How to waste time productively (and why you should)

Share

We’re all bombarded by well-meaning experts telling us not to waste time. They acknowledge the need to take a short break between tasks but remind us that “time is money” or caution us about the need to get back to work.

Truth is, most of us don’t want to follow this advice and most of us don’t.

We’d go nuts working eight hours a day every day focused on nothing but work.

So, offered for your approval is another approach–two ways to “waste time” productively.

When you feel the urge to stop working on whatever you’re doing:

1) Work on another case or something else important.

A bit of research, knock out some emails, make calls, dictate some letters or pleadings, or work on marketing.

You may not be working on your main task but you’re doing something productive.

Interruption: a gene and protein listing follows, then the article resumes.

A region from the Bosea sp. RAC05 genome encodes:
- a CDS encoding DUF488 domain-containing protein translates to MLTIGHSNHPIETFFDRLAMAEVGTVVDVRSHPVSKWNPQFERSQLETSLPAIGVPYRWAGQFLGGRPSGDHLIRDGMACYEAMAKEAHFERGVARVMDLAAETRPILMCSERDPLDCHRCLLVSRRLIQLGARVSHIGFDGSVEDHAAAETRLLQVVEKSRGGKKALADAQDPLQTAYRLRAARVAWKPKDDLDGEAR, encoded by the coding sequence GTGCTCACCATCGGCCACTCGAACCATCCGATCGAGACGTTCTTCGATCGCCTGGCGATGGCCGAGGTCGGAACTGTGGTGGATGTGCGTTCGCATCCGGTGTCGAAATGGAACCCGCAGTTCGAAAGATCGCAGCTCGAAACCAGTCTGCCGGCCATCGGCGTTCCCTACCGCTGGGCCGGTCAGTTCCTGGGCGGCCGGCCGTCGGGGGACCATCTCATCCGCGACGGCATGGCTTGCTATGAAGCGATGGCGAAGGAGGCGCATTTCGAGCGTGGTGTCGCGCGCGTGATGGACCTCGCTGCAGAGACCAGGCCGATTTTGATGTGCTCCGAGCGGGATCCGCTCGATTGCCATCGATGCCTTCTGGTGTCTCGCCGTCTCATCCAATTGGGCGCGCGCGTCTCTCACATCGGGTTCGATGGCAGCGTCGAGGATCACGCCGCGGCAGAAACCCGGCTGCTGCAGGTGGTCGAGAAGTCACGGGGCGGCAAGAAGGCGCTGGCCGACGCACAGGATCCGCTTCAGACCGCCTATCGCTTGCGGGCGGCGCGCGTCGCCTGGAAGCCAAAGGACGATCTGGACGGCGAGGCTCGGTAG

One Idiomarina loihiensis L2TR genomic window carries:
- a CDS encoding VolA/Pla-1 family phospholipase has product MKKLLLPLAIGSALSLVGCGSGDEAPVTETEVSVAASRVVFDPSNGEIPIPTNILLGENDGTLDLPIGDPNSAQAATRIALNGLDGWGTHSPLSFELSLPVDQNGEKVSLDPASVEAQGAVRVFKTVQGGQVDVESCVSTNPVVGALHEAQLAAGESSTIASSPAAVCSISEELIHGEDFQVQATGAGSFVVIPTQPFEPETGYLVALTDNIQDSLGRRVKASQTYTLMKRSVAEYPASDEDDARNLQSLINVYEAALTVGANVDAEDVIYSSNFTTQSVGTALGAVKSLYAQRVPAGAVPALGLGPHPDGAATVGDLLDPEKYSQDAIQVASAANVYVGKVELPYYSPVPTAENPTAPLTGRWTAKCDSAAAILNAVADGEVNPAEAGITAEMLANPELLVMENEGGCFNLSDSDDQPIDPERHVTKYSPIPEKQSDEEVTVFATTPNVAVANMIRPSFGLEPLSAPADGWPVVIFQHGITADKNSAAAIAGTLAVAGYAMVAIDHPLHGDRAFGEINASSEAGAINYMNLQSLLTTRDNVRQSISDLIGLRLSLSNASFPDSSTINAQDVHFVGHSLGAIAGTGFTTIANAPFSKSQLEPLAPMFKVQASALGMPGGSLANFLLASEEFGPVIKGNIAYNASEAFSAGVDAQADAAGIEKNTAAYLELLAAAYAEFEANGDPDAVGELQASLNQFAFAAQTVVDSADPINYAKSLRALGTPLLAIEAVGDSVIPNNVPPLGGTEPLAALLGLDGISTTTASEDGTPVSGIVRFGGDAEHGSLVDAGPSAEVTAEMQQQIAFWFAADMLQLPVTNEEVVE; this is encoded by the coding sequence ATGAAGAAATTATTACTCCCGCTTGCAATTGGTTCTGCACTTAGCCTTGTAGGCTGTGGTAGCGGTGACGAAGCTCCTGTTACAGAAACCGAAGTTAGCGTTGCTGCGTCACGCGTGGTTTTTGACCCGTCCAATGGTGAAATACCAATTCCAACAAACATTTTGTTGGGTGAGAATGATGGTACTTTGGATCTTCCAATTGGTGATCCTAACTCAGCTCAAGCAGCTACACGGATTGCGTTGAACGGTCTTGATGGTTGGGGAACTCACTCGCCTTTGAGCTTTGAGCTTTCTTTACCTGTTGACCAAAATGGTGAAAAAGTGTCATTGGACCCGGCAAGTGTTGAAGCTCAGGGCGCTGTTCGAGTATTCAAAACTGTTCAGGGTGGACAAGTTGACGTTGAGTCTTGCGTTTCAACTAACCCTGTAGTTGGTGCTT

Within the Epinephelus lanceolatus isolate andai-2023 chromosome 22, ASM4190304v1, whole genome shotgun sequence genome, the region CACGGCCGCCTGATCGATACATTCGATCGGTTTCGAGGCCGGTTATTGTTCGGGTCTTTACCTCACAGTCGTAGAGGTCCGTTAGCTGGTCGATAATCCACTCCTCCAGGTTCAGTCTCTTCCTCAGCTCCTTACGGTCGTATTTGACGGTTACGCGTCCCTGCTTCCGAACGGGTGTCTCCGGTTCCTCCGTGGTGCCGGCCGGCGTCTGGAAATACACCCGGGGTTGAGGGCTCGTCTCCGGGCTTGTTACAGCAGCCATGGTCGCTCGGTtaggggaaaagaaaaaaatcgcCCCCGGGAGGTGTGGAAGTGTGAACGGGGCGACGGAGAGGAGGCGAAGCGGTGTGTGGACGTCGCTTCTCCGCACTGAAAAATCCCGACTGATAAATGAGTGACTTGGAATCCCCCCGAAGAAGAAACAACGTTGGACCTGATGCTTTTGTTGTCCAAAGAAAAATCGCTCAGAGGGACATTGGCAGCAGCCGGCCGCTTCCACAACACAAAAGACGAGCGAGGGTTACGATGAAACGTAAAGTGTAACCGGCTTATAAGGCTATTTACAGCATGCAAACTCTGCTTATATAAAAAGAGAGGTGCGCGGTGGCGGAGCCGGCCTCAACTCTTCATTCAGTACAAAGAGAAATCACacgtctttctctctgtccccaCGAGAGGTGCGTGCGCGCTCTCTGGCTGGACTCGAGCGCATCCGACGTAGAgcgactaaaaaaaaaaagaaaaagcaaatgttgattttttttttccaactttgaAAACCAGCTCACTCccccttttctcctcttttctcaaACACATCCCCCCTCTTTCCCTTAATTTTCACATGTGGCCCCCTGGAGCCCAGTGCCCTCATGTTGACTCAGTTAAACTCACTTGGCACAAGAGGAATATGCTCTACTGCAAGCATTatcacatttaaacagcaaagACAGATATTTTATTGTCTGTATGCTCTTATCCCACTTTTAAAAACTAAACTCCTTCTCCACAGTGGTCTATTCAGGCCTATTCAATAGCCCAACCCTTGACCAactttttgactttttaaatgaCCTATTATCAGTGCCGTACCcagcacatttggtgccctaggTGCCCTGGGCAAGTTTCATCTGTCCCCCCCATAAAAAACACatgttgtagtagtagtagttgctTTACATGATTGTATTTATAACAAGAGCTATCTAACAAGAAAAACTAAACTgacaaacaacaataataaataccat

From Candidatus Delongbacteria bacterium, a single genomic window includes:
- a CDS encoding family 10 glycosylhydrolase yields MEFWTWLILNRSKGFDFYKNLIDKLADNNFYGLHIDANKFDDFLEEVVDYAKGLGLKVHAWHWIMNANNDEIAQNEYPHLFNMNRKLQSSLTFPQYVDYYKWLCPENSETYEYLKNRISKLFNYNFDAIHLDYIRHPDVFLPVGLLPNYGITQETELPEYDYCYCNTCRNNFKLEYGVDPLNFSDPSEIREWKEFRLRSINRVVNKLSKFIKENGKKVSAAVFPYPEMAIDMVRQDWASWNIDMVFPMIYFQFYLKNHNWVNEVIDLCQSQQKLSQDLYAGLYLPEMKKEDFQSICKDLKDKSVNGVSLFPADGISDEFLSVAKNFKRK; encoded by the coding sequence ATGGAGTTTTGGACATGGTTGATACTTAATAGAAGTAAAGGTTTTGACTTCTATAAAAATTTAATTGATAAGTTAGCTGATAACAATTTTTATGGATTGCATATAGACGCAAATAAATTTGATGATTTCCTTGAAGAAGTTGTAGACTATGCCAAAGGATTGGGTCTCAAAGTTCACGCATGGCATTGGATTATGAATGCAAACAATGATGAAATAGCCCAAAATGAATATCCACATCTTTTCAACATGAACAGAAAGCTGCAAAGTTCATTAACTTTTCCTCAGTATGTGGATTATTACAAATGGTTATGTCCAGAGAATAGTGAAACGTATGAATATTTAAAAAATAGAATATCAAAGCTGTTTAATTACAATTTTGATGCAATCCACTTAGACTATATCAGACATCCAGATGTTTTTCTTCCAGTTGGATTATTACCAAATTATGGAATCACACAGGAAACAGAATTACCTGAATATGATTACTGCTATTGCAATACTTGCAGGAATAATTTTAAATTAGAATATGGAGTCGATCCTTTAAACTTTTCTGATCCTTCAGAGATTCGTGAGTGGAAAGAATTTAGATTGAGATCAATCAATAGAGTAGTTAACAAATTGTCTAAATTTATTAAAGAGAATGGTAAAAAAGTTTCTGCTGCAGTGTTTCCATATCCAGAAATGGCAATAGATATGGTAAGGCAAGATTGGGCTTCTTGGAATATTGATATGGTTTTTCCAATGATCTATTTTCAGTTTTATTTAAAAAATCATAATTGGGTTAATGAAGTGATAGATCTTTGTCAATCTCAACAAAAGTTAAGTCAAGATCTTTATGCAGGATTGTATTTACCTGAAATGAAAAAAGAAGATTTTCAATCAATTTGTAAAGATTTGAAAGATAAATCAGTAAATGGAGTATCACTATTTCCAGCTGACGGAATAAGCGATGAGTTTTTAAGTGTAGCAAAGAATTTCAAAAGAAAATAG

Keep a list of tasks you can turn to when you tire of whatever you’re currently working on. Your mind craves variety so give it some.

Or

2) Do something mindless and unimportant.

Go have some fun, run an errand, play a game, watch a video.

Distract yourself from your work by taking a bigger break than usual, and don’t feel guilty about it because your “fun” break serves a purpose.

It allows your conscious mind to rest, so you’ll have more energy when you get back to work. And it allows your subconscious mind to work on the problem while you’re “goofing off”.

When you return to work, you may find that the break has allowed your subconscious mind to bring you new ideas and solutions.

Take 20 or 30 minutes to play and do something that doesn’t require a lot of thought or effort.

But do put a time limit on it or you might find yourself spending the rest of the day binge watching pet videos and getting nothing done.

Taking a marketing course is never a waste of time

If you like the information on this site, you'll love my free daily newsletter, "The Prosperous Lawyer," Sign up right here and get my free report, "Marketing for Lawyers Who Hate Marketing: How to Build a Successful Law Practice Without Networking, Blogging, Facebook or Twitter"

Share